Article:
May is Mental Health Month, a month geared toward raising awareness and educating the public on topics many people aren’t well educated on. Millions of Americans suffer from mental health related issues whether it’s anxiety, depression, eating disorders, PTSD, schizophrenia, or other related conditions.
Mental health is a topic many people feel the need to keep to be silent about due to stigma, sharing about their anxiety or depression doesn’t seem to be the same as sharing about a physical condition. Mental illness seems to be something people are afraid to share about and want to keep to themselves, for fear of how people will react and ultimately afraid of what others will think of them. Rather than a physical condition, mental illness is “invisible” people can’t see what is going on so it’s hard to explain and understand.
Lately, many organizations and inspiring individuals are creating more awareness and opening up about mental health topics, which has created a chain reaction of others opening up. More of an emphasis is being put on taking care of your ‘whole self’ physical, emotional, mental, and spiritual health. A larger focus is being put on practicing mindfulness, relaxation, and self-care each and every day rather than once a month or every few months.
Diet and Nutrition
Did you know the food you eat can impact your mental health? Mental illnesses seem to becoming more prevalent, so is obesity, is there a link? It’s possible! Poor diets full of saturated fats, high sugar, and processed foods can lead to not only heart disease, obesity, and diabetes, but poor mental health as well. Research has shown that consuming a balanced diet of fruits, vegetables, nuts, whole grains, fish, and lentils reduces the risk of developing depression.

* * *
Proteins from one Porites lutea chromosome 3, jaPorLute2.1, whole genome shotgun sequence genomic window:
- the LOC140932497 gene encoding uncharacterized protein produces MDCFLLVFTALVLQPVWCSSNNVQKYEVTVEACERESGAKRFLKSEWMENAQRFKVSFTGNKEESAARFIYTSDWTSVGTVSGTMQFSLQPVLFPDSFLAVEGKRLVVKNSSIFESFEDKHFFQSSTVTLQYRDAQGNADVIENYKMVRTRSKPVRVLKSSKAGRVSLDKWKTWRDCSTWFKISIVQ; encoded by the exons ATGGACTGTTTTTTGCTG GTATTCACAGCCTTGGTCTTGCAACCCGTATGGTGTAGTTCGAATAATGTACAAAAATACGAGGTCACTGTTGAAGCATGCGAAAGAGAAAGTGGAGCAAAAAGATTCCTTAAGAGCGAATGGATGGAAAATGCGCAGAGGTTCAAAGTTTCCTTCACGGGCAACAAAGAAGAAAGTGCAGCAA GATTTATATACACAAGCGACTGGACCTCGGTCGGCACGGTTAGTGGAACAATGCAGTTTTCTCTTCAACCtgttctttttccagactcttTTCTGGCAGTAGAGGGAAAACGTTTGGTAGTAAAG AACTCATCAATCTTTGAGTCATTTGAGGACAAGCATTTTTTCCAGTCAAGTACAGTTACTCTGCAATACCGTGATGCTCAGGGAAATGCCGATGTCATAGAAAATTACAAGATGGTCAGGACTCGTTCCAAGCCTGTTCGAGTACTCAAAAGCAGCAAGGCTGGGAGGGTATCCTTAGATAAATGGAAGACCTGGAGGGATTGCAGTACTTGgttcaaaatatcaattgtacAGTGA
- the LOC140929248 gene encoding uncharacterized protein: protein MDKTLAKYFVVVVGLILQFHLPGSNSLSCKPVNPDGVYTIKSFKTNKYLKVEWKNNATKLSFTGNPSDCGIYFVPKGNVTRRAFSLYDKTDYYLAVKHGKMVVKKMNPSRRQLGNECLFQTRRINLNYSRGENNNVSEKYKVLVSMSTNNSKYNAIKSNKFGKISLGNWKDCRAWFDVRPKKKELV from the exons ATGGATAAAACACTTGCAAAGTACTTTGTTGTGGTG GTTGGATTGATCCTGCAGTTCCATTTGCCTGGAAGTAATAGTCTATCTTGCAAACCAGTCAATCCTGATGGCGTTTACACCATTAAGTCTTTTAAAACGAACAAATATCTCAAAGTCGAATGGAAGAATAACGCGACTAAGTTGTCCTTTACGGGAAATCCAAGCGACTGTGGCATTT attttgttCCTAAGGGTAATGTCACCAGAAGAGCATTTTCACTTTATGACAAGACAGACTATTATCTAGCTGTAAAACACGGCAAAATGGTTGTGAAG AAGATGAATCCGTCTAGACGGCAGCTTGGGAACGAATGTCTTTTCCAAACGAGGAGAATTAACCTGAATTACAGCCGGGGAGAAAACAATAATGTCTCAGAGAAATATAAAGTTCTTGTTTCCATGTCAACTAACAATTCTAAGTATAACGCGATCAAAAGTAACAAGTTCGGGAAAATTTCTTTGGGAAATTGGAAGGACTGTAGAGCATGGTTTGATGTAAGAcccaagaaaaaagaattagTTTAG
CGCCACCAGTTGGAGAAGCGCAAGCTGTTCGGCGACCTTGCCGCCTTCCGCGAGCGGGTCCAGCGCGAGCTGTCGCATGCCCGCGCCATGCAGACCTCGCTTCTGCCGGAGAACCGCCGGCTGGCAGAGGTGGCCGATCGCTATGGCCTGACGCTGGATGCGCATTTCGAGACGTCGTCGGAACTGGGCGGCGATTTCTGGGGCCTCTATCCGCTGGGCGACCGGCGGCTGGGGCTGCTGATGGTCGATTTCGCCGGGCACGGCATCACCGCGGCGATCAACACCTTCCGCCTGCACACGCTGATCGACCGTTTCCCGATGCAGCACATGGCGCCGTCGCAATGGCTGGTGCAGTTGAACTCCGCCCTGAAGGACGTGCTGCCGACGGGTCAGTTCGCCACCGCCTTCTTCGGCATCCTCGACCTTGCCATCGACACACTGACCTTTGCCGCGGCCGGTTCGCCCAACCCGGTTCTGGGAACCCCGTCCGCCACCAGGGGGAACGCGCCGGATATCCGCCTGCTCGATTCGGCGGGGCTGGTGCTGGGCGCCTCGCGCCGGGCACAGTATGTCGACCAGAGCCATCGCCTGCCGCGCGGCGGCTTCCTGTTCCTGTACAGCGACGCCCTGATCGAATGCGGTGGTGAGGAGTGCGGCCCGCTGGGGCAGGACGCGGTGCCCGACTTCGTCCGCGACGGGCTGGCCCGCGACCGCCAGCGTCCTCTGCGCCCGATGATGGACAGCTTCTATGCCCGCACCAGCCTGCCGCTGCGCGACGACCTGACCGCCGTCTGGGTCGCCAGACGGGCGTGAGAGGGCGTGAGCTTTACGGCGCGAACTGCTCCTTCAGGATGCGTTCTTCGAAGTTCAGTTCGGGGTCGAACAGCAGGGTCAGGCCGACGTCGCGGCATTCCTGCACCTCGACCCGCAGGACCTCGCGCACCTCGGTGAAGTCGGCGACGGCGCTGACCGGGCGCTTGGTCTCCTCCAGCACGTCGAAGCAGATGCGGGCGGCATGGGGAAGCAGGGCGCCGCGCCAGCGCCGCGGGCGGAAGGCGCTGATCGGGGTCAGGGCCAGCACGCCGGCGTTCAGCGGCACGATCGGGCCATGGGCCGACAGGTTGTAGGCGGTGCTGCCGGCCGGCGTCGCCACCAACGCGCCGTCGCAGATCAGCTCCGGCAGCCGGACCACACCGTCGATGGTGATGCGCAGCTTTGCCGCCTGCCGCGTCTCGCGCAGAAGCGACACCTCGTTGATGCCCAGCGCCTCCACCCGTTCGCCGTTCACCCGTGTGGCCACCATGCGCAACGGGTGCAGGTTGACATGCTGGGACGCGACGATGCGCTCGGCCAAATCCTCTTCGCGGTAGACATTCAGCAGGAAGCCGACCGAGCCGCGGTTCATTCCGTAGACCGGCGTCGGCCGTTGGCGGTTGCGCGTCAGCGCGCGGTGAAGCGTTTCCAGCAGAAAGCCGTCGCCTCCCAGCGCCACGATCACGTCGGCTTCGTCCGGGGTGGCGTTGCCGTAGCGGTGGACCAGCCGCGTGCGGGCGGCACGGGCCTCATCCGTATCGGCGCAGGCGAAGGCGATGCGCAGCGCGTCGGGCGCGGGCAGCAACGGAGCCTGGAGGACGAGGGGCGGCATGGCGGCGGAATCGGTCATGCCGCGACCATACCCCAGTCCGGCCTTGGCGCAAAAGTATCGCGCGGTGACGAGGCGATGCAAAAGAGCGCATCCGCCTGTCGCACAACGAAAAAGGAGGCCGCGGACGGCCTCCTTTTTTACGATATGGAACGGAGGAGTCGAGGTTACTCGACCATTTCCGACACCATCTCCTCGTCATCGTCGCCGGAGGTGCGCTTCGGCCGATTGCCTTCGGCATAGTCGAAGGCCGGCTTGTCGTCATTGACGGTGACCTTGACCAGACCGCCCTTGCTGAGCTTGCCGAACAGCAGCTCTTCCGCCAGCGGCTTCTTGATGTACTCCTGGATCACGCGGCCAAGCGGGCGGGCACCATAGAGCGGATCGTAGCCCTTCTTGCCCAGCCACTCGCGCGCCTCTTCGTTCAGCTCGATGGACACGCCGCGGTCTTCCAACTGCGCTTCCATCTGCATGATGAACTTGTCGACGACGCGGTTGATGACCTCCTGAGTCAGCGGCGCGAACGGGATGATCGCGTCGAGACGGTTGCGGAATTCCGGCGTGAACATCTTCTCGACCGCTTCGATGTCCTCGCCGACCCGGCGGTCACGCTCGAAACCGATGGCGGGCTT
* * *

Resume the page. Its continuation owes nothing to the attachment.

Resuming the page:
Vitamin D is an important vitamin that plays a role in optimal brain functioning which includes mood. Sunlight is a great source of vitamin D, but during the winter months our exposure to sunlight is decreased. Low levels of vitamin D have been linked to depression; this explains why some people experience seasonal depression during the winter months. Be sure to get plenty of fish, eggs, fortified cereals, and dairy products in your diet to ensure your vitamin D levels are adequate.
The B vitamins are another important group that help regulate neurotransmitters in the brain. Those with low B12 levels could be at an increased risk to develop depression. B vitamins are found in leafy green vegetables, whole grains, fish, and eggs.
Along with Vitamin D and the B vitamins, magnesium is very important and one of the most essential minerals in the human body, connected with brain biochemistry. According to the The National Center for Biotechnology Information a variety of neuromuscular and psychiatric symptoms, including different types of depression, was observed in magnesium deficiency.
Fact: Every cell in your body contains magnesium and needs it to function.
Foods that are a good source of magnesium include whole grains, rice and wheat bran, nuts, seeds, chocolate, peanuts, peanut butter and green leafy vegetables.
Fact: Every year as many as 8 million Americans with serious mental illness don’t receive adequate treatment.
Including regular physical activity in your routine can keep your heart healthy, help you maintain a healthy weight, strong bones, prevent disease, and also create a healthy mind! Regular exercise has been shown to lower a person’s risk for depression, panic disorder, and phobias. As little as one hour of exercise a week has been linked to lower levels of mood, anxiety, and substance use disorders. Even short 10-minute chunks of vigorous exercise at a time contains benefits for your mental health. “What can you accomplish in only 10 minutes?” Set a timer for 10 minutes. Pick 3-4 exercises from the list below, decide on a number of repetitions (10-20) and do one exercise after another until the timer goes off! You’ll be surprised what you can do in only 10 minutes!